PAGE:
Thursday, June 13, 2013

Wisdom from inspirational elementary school posters

My mom used to be a guidance counselor in an elementary school. Her little office was filled with inspirational posters that I suppose were there to make you feel better and more confident about life. One of the sayings that I remember being among her favorites was

“Character is who you are when no one is looking.” 

Living alone I guess I get to see a lot of my character. 

It turns out that my character involves leaving a lot of messes and singing a lot of songs at the top of my lungs while producing awesome dance moves no one will ever get to see. Sometimes I find myself sitting at the bottom of my stairs in my studio loft with a bowl of cereal, because naturally all the chairs are filled with clean laundry, books, and other things I don’t care to move when all I want is a bowl of cereal. And I find myself sitting there as the minutes pass, staring at the wall, thinking. I think of life and love, my future and my past. I revisit old wounds and old joys, and sometimes I think of almost nothing at all. 

And as I spend all of this time by myself I have found that I actually rather like myself. 

As I spend time dancing, singing, making messes and writing letters, I start to hope that one day someone will get the chance to know the me that I know. One day someone will get to know the me that, when alone, lives without abandon or apology. They will get to know the me that makes faces at babies in the grocery store and spends the evenings opening and closing the sliding door, never quite able to decide if the noise is worth the fresh air. They will get to know who I am when no one is watching, because hopefully they will be the person I am to share my life with, and with them I will simply get to be me, with nothing to prove and nothing to lose.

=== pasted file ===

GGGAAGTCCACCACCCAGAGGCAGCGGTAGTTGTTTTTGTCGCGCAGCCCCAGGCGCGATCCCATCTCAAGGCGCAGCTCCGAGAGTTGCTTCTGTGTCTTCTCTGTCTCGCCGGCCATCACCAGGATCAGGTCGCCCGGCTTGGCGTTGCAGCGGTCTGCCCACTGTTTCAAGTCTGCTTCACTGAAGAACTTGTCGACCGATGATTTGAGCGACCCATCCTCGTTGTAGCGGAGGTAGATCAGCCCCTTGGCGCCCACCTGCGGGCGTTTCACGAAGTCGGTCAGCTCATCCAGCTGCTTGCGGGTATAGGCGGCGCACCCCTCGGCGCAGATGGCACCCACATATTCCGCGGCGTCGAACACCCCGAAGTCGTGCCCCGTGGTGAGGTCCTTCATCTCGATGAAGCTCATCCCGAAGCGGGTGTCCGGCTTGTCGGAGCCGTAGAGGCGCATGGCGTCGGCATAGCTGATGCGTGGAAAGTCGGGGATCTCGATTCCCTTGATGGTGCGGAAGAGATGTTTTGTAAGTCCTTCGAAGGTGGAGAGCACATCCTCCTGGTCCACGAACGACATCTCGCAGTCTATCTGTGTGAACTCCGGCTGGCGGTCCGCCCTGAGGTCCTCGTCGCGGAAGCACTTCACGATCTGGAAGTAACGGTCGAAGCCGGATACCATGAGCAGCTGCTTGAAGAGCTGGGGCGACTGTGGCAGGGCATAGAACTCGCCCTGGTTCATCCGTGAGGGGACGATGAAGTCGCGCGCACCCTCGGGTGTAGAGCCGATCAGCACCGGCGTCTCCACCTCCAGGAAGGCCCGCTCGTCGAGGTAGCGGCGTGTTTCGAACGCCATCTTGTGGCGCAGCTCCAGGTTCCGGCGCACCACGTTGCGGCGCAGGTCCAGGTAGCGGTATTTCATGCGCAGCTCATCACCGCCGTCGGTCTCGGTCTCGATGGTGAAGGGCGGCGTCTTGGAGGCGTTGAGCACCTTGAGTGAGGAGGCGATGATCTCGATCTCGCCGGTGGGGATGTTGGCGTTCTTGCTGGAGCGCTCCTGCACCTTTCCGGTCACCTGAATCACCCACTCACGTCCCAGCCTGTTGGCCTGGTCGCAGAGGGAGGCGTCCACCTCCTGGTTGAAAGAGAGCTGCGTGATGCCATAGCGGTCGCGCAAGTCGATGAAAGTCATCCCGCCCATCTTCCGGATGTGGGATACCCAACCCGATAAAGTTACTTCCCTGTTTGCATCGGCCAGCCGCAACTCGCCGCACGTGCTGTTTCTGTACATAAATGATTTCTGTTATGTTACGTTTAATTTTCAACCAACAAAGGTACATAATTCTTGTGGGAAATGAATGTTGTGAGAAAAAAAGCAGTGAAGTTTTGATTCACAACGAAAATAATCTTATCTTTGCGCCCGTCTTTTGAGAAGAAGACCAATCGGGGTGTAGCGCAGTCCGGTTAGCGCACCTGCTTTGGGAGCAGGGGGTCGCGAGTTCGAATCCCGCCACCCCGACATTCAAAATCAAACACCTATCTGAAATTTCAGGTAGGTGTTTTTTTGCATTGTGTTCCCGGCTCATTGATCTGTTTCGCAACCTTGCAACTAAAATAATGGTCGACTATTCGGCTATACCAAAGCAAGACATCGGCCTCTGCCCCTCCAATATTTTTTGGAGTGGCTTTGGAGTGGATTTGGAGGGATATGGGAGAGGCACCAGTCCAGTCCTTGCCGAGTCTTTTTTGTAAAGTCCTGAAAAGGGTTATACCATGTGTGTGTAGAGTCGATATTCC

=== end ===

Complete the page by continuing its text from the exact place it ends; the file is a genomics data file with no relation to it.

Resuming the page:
Three years ago I would have run around screaming senseless mumbles if you would have told me that I would spend close to two years living in California by myself, but now as I go to the next stage of roommates and a full home, I think I might miss the solitary moments that I have grown used to. Though I cannot wait for the dinner parties, the movie nights, and the late night girl chats, I think I will miss getting to come home and not worry about how I will be perceived. Though my new apartment lacks stairs, I hope that maybe my new roommates won’t be surprised if they find me in a corner, eating a bowl of cereal, staring at the wall and silently contemplating life. Maybe, if I am lucky, they might just grab a bowl and join me. 

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